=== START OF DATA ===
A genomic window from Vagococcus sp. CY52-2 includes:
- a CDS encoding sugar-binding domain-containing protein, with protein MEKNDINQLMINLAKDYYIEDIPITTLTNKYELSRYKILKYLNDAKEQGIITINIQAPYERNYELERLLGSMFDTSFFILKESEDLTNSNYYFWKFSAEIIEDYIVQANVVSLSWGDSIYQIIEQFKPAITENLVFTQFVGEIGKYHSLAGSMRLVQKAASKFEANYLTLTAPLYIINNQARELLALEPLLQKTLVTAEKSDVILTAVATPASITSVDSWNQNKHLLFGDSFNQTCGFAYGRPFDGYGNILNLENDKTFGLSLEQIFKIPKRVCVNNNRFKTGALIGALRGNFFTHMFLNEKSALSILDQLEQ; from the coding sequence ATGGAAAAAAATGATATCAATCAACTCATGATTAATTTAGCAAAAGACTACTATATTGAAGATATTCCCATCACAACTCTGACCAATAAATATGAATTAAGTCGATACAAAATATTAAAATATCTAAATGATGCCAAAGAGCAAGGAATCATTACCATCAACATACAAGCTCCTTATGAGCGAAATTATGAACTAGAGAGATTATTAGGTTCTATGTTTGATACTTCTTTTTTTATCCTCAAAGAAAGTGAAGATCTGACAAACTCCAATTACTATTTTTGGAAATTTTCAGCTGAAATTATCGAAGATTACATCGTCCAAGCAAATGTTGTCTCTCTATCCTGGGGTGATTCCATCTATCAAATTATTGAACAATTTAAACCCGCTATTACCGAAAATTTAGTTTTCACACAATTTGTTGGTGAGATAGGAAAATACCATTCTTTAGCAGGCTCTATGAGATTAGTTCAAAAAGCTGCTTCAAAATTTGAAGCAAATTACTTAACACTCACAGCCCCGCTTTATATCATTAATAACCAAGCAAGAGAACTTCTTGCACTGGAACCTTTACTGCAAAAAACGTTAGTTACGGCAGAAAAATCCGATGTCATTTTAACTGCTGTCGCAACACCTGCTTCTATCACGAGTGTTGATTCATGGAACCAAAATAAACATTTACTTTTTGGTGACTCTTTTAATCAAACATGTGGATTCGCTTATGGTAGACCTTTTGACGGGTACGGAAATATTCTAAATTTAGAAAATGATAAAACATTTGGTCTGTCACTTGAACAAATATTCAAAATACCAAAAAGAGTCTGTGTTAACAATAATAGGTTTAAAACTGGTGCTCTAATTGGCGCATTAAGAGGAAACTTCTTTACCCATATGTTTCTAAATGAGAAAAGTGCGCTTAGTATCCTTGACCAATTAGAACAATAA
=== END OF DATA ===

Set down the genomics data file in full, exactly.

A genomic window from Vagococcus sp. CY52-2 includes:
- a CDS encoding sugar-binding domain-containing protein, with protein MEKNDINQLMINLAKDYYIEDIPITTLTNKYELSRYKILKYLNDAKEQGIITINIQAPYERNYELERLLGSMFDTSFFILKESEDLTNSNYYFWKFSAEIIEDYIVQANVVSLSWGDSIYQIIEQFKPAITENLVFTQFVGEIGKYHSLAGSMRLVQKAASKFEANYLTLTAPLYIINNQARELLALEPLLQKTLVTAEKSDVILTAVATPASITSVDSWNQNKHLLFGDSFNQTCGFAYGRPFDGYGNILNLENDKTFGLSLEQIFKIPKRVCVNNNRFKTGALIGALRGNFFTHMFLNEKSALSILDQLEQ; from the coding sequence ATGGAAAAAAATGATATCAATCAACTCATGATTAATTTAGCAAAAGACTACTATATTGAAGATATTCCCATCACAACTCTGACCAATAAATATGAATTAAGTCGATACAAAATATTAAAATATCTAAATGATGCCAAAGAGCAAGGAATCATTACCATCAACATACAAGCTCCTTATGAGCGAAATTATGAACTAGAGAGATTATTAGGTTCTATGTTTGATACTTCTTTTTTTATCCTCAAAGAAAGTGAAGATCTGACAAACTCCAATTACTATTTTTGGAAATTTTCAGCTGAAATTATCGAAGATTACATCGTCCAAGCAAATGTTGTCTCTCTATCCTGGGGTGATTCCATCTATCAAATTATTGAACAATTTAAACCCGCTATTACCGAAAATTTAGTTTTCACACAATTTGTTGGTGAGATAGGAAAATACCATTCTTTAGCAGGCTCTATGAGATTAGTTCAAAAAGCTGCTTCAAAATTTGAAGCAAATTACTTAACACTCACAGCCCCGCTTTATATCATTAATAACCAAGCAAGAGAACTTCTTGCACTGGAACCTTTACTGCAAAAAACGTTAGTTACGGCAGAAAAATCCGATGTCATTTTAACTGCTGTCGCAACACCTGCTTCTATCACGAGTGTTGATTCATGGAACCAAAATAAACATTTACTTTTTGGTGACTCTTTTAATCAAACATGTGGATTCGCTTATGGTAGACCTTTTGACGGGTACGGAAATATTCTAAATTTAGAAAATGATAAAACATTTGGTCTGTCACTTGAACAAATATTCAAAATACCAAAAAGAGTCTGTGTTAACAATAATAGGTTTAAAACTGGTGCTCTAATTGGCGCATTAAGAGGAAACTTCTTTACCCATATGTTTCTAAATGAGAAAAGTGCGCTTAGTATCCTTGACCAATTAGAACAATAA